EDITORíS DESK: Also a season for honor
The wars in Iraq and Afghanistan are far, far away from the Westside, thank God, but not for some people who live here. Those
who serve in the military deal with a different reality than the rest of us. Some have been over there; some may be going soon.
We consider driving I-25 dangerous. An Iraqi veteran probably wouldn't - not after experiencing roads on which bombs are
Yet, though they obviously take greater risks, these are people very much like us civilians. They have homes and families, hopes and dreams. People attending the Honor Tree Lighting Ceremony Dec. 10 in Old Colorado City got a brief insight into the military reality. Six-year-old Dylan Gordon, whose father, Scott, an Air Force staff sergeant, just returned from a tour in Iraq, had rehearsed what he was going to do and say as part of the event. He was supposed to come to the stage, take the microphone, talk about his dad and invite him to come up and help with the Pledge of Allegiance. Instead, he took the microphone (and walked straight over to his dad, where he told him he was glad he was home and that he loved him.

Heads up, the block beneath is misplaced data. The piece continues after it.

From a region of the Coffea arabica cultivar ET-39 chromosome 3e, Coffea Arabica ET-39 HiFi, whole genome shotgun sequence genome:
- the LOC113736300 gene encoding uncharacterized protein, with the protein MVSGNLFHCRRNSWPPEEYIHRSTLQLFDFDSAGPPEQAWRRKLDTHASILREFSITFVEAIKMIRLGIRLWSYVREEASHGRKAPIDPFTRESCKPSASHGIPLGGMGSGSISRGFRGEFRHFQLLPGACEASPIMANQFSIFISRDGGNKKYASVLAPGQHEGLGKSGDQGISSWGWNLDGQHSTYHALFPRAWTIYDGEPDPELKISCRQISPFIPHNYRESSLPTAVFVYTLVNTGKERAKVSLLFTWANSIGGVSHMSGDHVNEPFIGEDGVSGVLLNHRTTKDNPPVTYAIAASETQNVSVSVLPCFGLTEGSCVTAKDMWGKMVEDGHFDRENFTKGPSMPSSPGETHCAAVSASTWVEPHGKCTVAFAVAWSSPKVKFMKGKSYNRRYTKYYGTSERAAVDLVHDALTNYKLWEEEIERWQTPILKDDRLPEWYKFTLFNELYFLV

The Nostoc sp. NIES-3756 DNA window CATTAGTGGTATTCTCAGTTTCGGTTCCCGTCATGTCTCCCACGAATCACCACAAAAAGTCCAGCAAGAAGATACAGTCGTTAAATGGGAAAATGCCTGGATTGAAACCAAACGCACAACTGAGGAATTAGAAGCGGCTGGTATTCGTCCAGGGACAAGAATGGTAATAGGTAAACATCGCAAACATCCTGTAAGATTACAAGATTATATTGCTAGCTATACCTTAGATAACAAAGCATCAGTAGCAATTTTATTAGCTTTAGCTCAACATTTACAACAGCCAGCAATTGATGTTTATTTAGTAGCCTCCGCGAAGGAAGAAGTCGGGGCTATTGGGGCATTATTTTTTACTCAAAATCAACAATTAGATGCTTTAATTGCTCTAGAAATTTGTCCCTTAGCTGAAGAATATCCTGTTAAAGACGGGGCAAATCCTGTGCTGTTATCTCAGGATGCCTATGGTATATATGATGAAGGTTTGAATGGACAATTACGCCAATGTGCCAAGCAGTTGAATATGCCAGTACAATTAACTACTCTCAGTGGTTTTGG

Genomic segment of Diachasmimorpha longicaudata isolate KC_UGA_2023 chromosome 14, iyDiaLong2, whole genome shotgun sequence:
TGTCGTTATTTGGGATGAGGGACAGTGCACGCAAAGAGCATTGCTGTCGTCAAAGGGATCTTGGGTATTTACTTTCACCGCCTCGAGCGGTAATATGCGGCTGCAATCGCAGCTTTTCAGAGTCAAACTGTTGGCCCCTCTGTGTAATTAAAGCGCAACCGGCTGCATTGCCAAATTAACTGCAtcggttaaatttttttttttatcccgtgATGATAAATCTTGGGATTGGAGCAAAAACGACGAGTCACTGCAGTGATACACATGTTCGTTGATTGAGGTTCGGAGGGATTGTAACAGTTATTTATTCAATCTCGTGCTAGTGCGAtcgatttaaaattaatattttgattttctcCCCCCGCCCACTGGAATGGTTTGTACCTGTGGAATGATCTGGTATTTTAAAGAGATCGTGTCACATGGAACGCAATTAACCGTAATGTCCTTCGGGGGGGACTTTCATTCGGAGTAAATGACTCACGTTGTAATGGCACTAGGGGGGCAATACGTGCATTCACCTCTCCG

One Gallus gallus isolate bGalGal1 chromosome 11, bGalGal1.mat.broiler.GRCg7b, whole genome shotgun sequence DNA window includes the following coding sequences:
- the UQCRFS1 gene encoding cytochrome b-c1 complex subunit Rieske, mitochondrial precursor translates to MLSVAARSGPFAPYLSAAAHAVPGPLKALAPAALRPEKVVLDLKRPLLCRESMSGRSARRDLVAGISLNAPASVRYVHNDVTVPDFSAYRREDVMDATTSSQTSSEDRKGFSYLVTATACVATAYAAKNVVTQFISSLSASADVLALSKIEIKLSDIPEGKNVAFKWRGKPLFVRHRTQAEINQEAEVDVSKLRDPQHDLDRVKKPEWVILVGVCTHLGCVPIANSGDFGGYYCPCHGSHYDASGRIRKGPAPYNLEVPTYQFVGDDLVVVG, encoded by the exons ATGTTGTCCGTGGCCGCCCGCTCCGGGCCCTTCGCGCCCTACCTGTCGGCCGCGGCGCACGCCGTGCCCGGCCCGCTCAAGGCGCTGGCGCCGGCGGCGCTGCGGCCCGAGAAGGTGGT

I don't know how most of you feel about the War On Terror, and this little Westside newspaper is not where it's going to be debated. But it does seem like a fine thing the Old Colorado City merchants have done the past two years, putting red, white and blue lights in the tall spruce at Old Town Plaza during Christmas and looking for ways to honor those who defend us.